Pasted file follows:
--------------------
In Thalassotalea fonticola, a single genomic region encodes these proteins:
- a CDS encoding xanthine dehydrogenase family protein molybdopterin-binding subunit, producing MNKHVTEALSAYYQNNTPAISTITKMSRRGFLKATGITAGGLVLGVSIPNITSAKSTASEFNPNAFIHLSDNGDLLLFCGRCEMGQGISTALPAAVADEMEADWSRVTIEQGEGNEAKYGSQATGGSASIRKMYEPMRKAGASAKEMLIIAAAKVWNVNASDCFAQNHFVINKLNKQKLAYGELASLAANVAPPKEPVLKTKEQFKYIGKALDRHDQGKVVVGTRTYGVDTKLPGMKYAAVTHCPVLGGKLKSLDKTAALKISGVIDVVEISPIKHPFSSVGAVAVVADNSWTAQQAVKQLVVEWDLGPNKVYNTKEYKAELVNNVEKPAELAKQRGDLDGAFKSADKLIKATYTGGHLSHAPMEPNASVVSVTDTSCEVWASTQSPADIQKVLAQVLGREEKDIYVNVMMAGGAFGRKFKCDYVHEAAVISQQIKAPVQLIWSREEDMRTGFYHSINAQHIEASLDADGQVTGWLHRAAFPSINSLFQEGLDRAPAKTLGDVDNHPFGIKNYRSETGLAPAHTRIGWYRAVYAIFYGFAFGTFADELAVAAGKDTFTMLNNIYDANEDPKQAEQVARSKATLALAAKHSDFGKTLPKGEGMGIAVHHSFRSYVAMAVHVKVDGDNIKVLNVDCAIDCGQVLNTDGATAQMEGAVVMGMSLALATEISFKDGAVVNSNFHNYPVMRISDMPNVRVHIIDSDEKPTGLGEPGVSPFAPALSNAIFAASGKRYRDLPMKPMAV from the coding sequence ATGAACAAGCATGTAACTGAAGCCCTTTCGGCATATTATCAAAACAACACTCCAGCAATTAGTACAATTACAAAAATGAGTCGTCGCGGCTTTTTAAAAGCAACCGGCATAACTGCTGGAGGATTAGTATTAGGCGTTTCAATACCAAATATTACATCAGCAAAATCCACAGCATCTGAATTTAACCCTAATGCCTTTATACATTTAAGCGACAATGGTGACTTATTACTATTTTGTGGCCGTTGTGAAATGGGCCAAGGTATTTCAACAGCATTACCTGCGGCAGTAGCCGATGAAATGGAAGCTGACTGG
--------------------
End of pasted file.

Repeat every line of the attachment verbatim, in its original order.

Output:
In Thalassotalea fonticola, a single genomic region encodes these proteins:
- a CDS encoding xanthine dehydrogenase family protein molybdopterin-binding subunit, producing MNKHVTEALSAYYQNNTPAISTITKMSRRGFLKATGITAGGLVLGVSIPNITSAKSTASEFNPNAFIHLSDNGDLLLFCGRCEMGQGISTALPAAVADEMEADWSRVTIEQGEGNEAKYGSQATGGSASIRKMYEPMRKAGASAKEMLIIAAAKVWNVNASDCFAQNHFVINKLNKQKLAYGELASLAANVAPPKEPVLKTKEQFKYIGKALDRHDQGKVVVGTRTYGVDTKLPGMKYAAVTHCPVLGGKLKSLDKTAALKISGVIDVVEISPIKHPFSSVGAVAVVADNSWTAQQAVKQLVVEWDLGPNKVYNTKEYKAELVNNVEKPAELAKQRGDLDGAFKSADKLIKATYTGGHLSHAPMEPNASVVSVTDTSCEVWASTQSPADIQKVLAQVLGREEKDIYVNVMMAGGAFGRKFKCDYVHEAAVISQQIKAPVQLIWSREEDMRTGFYHSINAQHIEASLDADGQVTGWLHRAAFPSINSLFQEGLDRAPAKTLGDVDNHPFGIKNYRSETGLAPAHTRIGWYRAVYAIFYGFAFGTFADELAVAAGKDTFTMLNNIYDANEDPKQAEQVARSKATLALAAKHSDFGKTLPKGEGMGIAVHHSFRSYVAMAVHVKVDGDNIKVLNVDCAIDCGQVLNTDGATAQMEGAVVMGMSLALATEISFKDGAVVNSNFHNYPVMRISDMPNVRVHIIDSDEKPTGLGEPGVSPFAPALSNAIFAASGKRYRDLPMKPMAV from the coding sequence ATGAACAAGCATGTAACTGAAGCCCTTTCGGCATATTATCAAAACAACACTCCAGCAATTAGTACAATTACAAAAATGAGTCGTCGCGGCTTTTTAAAAGCAACCGGCATAACTGCTGGAGGATTAGTATTAGGCGTTTCAATACCAAATATTACATCAGCAAAATCCACAGCATCTGAATTTAACCCTAATGCCTTTATACATTTAAGCGACAATGGTGACTTATTACTATTTTGTGGCCGTTGTGAAATGGGCCAAGGTATTTCAACAGCATTACCTGCGGCAGTAGCCGATGAAATGGAAGCTGACTGG